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View From Vis: Meet Upper School Social Studies Teacher Mr. Nelson

Chris Nelson joined Visitation's faculty as an Upper School Social Studies teacher. Let's get to know him a little better!

1. What is your educational/career background, and how did it prepare you for your role teaching Upper School Social Studies at Vis?

I taught Social Studies at Johnson High School in St. Paul for the past 27 years. During that time, I taught everything from AP US History to the histories of baseball, soccer, World History and the history of disease. I feel that I have lessons and ideas for the courses we offer at Visitation.

2. What are the highlights of Visitation's Social Studies program?

One of our strengths is that we can be collaborative as a department. Themes and concepts can easily transfer between grades and courses.

3. Which units are you most excited to teach?

I am teaching World History and Advanced Placement US History. Within those courses I am interested in the depression era history in the United States, particularly the literature, music, art, and viewpoints of ordinary Americans in those extraordinary times. In World History, I find the late Victorian periods in Asia, Europe and Africa fascinating.

4. How can Social Studies courses inspire young women to "be who you are and be that well" and make a difference in the world?

Social Studies is centered on people making a difference in the world. Every day we are presented with examples of people who faced (and rose above) enormous challenges – often with the help of the very Salesian values visible among the students and staff here at Visitation. My hope is that the students and I can identify those examples. It’s so important that as a teacher, I provide a Social Studies experience where the students can “see it to be it.”

5. Lightning Round: 

What is your favorite... 

Activity to do in your spare time?

During the pandemic I have taken up gardening. I have a small, raised garden with tomatoes, peas, peppers and various herbs. It was overly ambitious, and the plants eventually crowded each other out of the sun, but lessons have been learned.

Food to cook/bake?

I am the family cook and enjoy trying to cook traditional meals from different countries. Much to my family’s horror, I love British cookery. I can make a decent Shepard’s Pie but hope to move up to a true London Eel Pie one day.

Book of all time?

It’s so difficult to choose a single book as my favorite, but two that I read over and over are Larry McMurtry’s Lonesome Dove, and Alexander Dumas’ The Three Musketeers. If I want to laugh, I read PG Wodehouse’s Jeeves and Wooster series.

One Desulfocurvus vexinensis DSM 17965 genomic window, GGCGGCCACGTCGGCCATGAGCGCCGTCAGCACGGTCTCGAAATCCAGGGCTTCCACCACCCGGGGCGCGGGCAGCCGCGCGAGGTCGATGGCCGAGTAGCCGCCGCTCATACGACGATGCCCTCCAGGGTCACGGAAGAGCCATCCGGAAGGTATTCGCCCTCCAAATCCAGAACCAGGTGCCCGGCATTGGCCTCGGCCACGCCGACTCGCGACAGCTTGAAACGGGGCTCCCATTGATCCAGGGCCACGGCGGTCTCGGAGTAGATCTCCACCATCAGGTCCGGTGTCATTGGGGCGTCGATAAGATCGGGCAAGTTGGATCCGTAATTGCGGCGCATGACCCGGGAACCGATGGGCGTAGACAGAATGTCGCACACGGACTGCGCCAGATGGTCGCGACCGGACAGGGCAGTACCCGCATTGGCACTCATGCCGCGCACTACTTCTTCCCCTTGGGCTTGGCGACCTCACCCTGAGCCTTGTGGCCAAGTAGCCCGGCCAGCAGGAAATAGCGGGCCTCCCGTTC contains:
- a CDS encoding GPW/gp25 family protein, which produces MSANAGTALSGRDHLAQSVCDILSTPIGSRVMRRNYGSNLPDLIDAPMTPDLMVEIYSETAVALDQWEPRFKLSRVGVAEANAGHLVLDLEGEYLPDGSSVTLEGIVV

Show to binge watch?

I am currently binging Ted Lasso. It has wonderful positive message during a time when we so desperately need them.

Broadway musical?

Les Miserables. It was great on Broadway, but the ViSTA production was my favorite. 

Time of day?

I am a morning person. The only one in the family. The walk from the door to the garage as I pass through the backyard with the morning dew on the grass and a cool breeze passing through the red oak is my favorite time of day. Even better on a crisp October morning.

Place in the world to visit?

I have traveled with high school students to the United Kingdom and France over the past 25 years and I enjoy both London and Paris, but I love New York City like no other place I have ever visited. It makes all other cities feel like Lego towns. The sights, smells and energy of New York feel "real."

Part of your job?

There is a moment when students grasp a topic in class and make it their own, something that I never anticipated, but is so real to them that the lesson plan needs to be set aside so that we can explore the issue in a deeper and more meaningful way. That is the best part of the job. If it comes with smiles and a laugh—even better.

One Final Note...

Every Saturday morning between August and May sees me on the edge of my seat cheering on the English football (soccer) team Manchester United. Grading will not be affected by the outcome of their matches, but it’s better to hope for victories just to be safe. 

Thank you to Mr. Nelson for sharing his thoughts! We are #visproud to welcome him to our Upper School faculty.